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A Brief Guide to Understand RGB Color Model

RGB color model

The RGB color model refers to the additive model of color where red, green, and blue light all are together added in different ways to create a wide array of colors. This name of color model derives from the three additive primary colors that are used. They are red, green, and blue. This color model’s main purpose is for the representation, display, and sensing of images especially in electronic systems like TV and computers. However, it has been utilized in conventional photography as well. Even prior to the electronic age, this color model has a sturdy theory already behind it as it was according to human perception in colors.

Apart from that, RGB is the color model that is dependent to device, with different devices, reproduce or detect any particular RGB value in a different way. It is because of the elements of color, such as dyes and phosphors, and their reaction towards each R, G, and B levels may vary from one manufacturer to another, and/or in the same device from time to time. Hence, the color value in this color model doesn’t define the similar color among devices if you do not take color management into account.

To create a color with RGB, you will find three light beams that have to be superimposed: each of red, green, and blue. To superimpose them, you can use emission from the screen in black or using a reflection resulted from a white one. Each of those beams is referred to as an element of the color, with each of them may have arbitration in intensity in the mixture, ranging from fully on to fully off. This color model itself is additive due to the use of those light beams added together with their light spectra add to make the spectrum of the final color, wavelength for wavelength.

Zero intensity in every component adds the darkest or no-light color, referred to as the black, while full intensity of every component gives a white. Then, the quality of white will depend on the traits of the sources of primary lights. However, if they aren’t balanced properly, this will result in a neutral color of white which matches the RGB system’s white point. As the intensity for all elements are the same, the output is the gray shade, either darker or light which depends on the shade’s intensity. Even so, in the case where the intensities are varied, the colorized hue is what is resulted, less or more saturated according to the gaps of the weakest and strongest of the color intensities employed by the main colors.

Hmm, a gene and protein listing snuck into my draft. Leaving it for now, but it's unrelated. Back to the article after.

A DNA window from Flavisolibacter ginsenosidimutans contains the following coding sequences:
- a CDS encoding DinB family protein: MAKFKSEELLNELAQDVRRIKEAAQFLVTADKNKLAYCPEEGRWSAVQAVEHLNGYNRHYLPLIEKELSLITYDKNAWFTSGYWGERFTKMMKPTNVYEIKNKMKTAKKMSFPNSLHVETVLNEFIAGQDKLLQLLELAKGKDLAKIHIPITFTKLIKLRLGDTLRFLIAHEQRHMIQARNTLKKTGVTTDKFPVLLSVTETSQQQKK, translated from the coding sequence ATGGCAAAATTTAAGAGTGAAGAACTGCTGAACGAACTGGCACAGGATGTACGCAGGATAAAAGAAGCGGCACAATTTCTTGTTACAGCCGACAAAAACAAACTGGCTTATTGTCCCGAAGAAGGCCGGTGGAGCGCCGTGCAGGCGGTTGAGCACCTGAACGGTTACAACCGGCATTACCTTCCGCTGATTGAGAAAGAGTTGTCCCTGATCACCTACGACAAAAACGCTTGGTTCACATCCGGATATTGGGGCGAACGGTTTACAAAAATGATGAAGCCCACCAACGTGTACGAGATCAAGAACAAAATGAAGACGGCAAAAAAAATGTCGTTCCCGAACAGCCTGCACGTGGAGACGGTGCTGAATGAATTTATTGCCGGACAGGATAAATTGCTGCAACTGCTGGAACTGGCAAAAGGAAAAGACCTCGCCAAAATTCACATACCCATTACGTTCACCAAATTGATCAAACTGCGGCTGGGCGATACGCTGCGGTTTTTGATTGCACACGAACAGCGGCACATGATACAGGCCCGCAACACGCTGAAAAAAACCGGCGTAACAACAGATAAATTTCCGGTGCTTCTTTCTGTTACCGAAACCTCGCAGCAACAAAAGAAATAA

If one of the elements in RGB system shows the strongest intensity, then the color resulted is a hue that is near the primary color, meaning bluish, reddish, or greenish. As two elements have the similar strongest intensity, the color produced is thus the hue of any secondary color, meaning any shade of cyan, magenta, or yellow.

The secondary color is created by summing two primary colors at least, and with equal intensity. To produce cyan, mixing blue and green is necessary, and yellow is created from red and green. Each secondary color complements one primary color. Hence, when the primary color is added together with its secondary one that complements, white will be produced. In RGB, red is complemented by cyan, green is by magenta, and blue is by yellow.

According to Colorimetric, the RGB model doesn’t determine what it is meant by the three additive primary colors. Hence, the results from mixing them aren’t defined as absolute, rather comparative to the primary colors. As the exact chromatricities of those three colors are defined, then this color model turns into an absolute or ultimate color space; for instance: Adobe RGB and sRGB.


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